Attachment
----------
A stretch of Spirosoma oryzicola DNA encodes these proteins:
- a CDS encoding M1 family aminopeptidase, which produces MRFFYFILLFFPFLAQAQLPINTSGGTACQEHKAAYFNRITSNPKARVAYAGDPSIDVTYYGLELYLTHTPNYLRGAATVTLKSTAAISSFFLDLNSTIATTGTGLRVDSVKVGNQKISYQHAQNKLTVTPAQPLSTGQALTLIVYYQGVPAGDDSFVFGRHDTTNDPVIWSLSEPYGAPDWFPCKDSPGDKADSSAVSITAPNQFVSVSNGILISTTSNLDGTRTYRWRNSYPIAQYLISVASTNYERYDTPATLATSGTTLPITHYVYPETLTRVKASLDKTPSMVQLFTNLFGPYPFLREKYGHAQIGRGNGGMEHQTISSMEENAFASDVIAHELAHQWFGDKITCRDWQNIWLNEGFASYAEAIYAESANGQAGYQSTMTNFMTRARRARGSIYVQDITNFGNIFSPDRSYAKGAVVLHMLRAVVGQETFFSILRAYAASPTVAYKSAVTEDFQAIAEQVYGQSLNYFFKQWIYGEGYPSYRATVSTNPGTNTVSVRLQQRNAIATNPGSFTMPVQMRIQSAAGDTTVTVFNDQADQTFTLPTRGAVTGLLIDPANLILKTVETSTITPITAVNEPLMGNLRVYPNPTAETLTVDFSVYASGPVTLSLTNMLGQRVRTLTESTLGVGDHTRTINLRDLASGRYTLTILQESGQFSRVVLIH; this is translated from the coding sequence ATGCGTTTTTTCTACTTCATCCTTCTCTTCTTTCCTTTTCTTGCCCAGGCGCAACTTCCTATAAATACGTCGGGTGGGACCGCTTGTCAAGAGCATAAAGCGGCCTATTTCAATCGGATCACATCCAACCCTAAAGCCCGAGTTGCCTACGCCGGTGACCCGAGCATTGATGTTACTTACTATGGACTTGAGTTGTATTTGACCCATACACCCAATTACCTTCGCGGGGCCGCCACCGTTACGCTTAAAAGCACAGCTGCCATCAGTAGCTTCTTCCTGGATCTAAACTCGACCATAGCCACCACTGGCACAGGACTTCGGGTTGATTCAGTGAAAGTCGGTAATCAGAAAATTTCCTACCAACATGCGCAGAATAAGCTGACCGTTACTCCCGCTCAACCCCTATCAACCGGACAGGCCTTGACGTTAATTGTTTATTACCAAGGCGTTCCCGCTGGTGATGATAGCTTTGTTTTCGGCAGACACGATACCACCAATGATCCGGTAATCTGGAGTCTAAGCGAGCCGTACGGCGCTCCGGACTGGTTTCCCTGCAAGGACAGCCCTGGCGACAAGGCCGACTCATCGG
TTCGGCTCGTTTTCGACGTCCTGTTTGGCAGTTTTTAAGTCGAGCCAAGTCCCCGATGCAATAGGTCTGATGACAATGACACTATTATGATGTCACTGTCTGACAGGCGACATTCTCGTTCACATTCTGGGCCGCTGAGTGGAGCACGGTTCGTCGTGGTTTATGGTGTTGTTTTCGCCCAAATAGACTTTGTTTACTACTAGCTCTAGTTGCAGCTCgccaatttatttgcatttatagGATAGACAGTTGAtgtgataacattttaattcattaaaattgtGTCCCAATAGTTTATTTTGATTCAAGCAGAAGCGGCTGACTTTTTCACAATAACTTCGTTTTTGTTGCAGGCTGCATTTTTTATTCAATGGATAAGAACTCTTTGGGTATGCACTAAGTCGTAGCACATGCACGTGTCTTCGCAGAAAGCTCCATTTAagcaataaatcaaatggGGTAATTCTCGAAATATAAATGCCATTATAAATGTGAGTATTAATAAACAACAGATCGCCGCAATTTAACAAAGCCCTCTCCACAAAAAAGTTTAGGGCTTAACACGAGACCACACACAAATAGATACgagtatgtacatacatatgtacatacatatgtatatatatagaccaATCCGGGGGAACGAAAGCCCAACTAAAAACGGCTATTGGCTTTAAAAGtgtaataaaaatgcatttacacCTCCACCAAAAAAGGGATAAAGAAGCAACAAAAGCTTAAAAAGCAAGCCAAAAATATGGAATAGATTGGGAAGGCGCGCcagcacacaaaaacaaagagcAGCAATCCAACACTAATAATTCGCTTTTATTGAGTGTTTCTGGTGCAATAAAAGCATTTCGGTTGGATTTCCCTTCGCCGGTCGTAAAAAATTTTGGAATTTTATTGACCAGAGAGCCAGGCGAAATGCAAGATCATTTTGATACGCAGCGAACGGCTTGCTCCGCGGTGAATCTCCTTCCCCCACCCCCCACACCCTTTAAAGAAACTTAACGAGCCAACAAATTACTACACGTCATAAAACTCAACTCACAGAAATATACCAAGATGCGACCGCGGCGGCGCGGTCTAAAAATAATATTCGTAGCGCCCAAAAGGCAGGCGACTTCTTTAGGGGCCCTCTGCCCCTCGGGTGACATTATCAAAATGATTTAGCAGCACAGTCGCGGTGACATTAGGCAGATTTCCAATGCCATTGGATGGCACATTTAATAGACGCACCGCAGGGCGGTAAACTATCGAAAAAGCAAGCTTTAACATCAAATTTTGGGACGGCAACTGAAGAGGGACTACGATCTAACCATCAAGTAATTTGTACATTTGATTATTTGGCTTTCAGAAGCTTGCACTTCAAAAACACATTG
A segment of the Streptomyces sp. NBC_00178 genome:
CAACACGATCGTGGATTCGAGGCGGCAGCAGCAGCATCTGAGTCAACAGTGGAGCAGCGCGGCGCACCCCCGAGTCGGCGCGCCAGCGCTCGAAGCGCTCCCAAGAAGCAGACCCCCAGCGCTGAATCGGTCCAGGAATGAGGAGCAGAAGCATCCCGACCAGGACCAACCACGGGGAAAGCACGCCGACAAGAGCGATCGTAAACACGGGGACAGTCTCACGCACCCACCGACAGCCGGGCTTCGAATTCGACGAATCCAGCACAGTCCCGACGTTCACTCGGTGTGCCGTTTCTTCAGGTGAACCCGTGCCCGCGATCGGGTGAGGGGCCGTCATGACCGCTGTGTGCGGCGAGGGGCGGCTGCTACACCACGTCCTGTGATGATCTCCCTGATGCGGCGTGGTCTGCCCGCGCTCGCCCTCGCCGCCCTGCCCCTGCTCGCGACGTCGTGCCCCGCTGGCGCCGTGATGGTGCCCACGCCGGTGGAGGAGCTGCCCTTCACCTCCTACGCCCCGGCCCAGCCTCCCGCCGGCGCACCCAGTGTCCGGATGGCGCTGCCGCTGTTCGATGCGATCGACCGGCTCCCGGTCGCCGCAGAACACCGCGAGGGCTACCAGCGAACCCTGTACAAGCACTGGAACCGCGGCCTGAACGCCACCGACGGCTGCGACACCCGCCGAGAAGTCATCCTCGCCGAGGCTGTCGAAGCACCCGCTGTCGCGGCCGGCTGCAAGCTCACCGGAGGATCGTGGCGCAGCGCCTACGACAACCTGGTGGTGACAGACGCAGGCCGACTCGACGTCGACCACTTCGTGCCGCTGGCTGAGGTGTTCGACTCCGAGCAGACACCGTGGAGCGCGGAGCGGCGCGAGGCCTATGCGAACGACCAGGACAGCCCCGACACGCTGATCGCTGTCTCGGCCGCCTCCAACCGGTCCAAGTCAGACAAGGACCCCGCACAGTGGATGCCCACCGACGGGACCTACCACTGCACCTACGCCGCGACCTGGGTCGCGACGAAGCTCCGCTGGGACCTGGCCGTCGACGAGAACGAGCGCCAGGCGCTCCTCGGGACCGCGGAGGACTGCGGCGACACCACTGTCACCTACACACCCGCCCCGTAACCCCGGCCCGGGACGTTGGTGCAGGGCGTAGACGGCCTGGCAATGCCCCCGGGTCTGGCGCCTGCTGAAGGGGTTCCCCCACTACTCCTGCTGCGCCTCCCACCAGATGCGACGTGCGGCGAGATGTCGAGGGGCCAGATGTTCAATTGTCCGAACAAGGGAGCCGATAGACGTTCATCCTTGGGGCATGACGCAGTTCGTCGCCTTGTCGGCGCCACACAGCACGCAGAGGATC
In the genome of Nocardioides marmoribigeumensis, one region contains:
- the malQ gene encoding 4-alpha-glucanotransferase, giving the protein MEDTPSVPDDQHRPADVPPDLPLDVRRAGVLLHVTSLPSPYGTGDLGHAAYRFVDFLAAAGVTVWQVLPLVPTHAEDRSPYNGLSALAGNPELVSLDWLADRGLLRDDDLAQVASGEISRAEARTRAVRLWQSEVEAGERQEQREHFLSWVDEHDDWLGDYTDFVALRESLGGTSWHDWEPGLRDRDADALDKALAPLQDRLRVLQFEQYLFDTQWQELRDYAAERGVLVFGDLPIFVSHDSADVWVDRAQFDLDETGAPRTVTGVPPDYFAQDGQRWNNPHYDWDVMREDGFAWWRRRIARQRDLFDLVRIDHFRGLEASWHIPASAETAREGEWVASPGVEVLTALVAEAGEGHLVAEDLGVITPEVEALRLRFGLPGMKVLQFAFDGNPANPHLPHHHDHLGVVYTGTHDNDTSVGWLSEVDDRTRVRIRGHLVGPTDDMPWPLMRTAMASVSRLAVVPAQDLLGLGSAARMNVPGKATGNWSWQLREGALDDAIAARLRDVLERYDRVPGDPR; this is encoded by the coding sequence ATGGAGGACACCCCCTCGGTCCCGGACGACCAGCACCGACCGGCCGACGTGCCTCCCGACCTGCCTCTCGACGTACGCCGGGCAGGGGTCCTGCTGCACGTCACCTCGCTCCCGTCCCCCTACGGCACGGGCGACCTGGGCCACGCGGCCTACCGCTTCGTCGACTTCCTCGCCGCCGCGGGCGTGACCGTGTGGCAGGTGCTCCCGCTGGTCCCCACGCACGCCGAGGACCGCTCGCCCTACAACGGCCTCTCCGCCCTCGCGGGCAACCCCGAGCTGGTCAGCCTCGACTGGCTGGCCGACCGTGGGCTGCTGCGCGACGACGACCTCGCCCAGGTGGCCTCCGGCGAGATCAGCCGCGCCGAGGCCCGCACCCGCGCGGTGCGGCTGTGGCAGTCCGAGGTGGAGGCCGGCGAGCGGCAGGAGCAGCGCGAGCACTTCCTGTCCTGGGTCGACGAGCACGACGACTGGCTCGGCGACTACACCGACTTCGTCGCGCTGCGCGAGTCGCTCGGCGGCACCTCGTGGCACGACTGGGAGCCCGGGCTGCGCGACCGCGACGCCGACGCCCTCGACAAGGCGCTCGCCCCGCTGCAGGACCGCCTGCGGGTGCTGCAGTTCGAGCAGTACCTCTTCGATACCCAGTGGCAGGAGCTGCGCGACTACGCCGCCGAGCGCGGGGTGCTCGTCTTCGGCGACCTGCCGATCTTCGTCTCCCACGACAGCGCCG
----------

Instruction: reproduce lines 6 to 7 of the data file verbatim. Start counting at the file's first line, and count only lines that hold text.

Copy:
In the genome of Nocardioides marmoribigeumensis, one region contains:
- the malQ gene encoding 4-alpha-glucanotransferase, giving the protein MEDTPSVPDDQHRPADVPPDLPLDVRRAGVLLHVTSLPSPYGTGDLGHAAYRFVDFLAAAGVTVWQVLPLVPTHAEDRSPYNGLSALAGNPELVSLDWLADRGLLRDDDLAQVASGEISRAEARTRAVRLWQSEVEAGERQEQREHFLSWVDEHDDWLGDYTDFVALRESLGGTSWHDWEPGLRDRDADALDKALAPLQDRLRVLQFEQYLFDTQWQELRDYAAERGVLVFGDLPIFVSHDSADVWVDRAQFDLDETGAPRTVTGVPPDYFAQDGQRWNNPHYDWDVMREDGFAWWRRRIARQRDLFDLVRIDHFRGLEASWHIPASAETAREGEWVASPGVEVLTALVAEAGEGHLVAEDLGVITPEVEALRLRFGLPGMKVLQFAFDGNPANPHLPHHHDHLGVVYTGTHDNDTSVGWLSEVDDRTRVRIRGHLVGPTDDMPWPLMRTAMASVSRLAVVPAQDLLGLGSAARMNVPGKATGNWSWQLREGALDDAIAARLRDVLERYDRVPGDPR; this is encoded by the coding sequence ATGGAGGACACCCCCTCGGTCCCGGACGACCAGCACCGACCGGCCGACGTGCCTCCCGACCTGCCTCTCGACGTACGCCGGGCAGGGGTCCTGCTGCACGTCACCTCGCTCCCGTCCCCCTACGGCACGGGCGACCTGGGCCACGCGGCCTACCGCTTCGTCGACTTCCTCGCCGCCGCGGGCGTGACCGTGTGGCAGGTGCTCCCGCTGGTCCCCACGCACGCCGAGGACCGCTCGCCCTACAACGGCCTCTCCGCCCTCGCGGGCAACCCCGAGCTGGTCAGCCTCGACTGGCTGGCCGACCGTGGGCTGCTGCGCGACGACGACCTCGCCCAGGTGGCCTCCGGCGAGATCAGCCGCGCCGAGGCCCGCACCCGCGCGGTGCGGCTGTGGCAGTCCGAGGTGGAGGCCGGCGAGCGGCAGGAGCAGCGCGAGCACTTCCTGTCCTGGGTCGACGAGCACGACGACTGGCTCGGCGACTACACCGACTTCGTCGCGCTGCGCGAGTCGCTCGGCGGCACCTCGTGGCACGACTGGGAGCCCGGGCTGCGCGACCGCGACGCCGACGCCCTCGACAAGGCGCTCGCCCCGCTGCAGGACCGCCTGCGGGTGCTGCAGTTCGAGCAGTACCTCTTCGATACCCAGTGGCAGGAGCTGCGCGACTACGCCGCCGAGCGCGGGGTGCTCGTCTTCGGCGACCTGCCGATCTTCGTCTCCCACGACAGCGCCG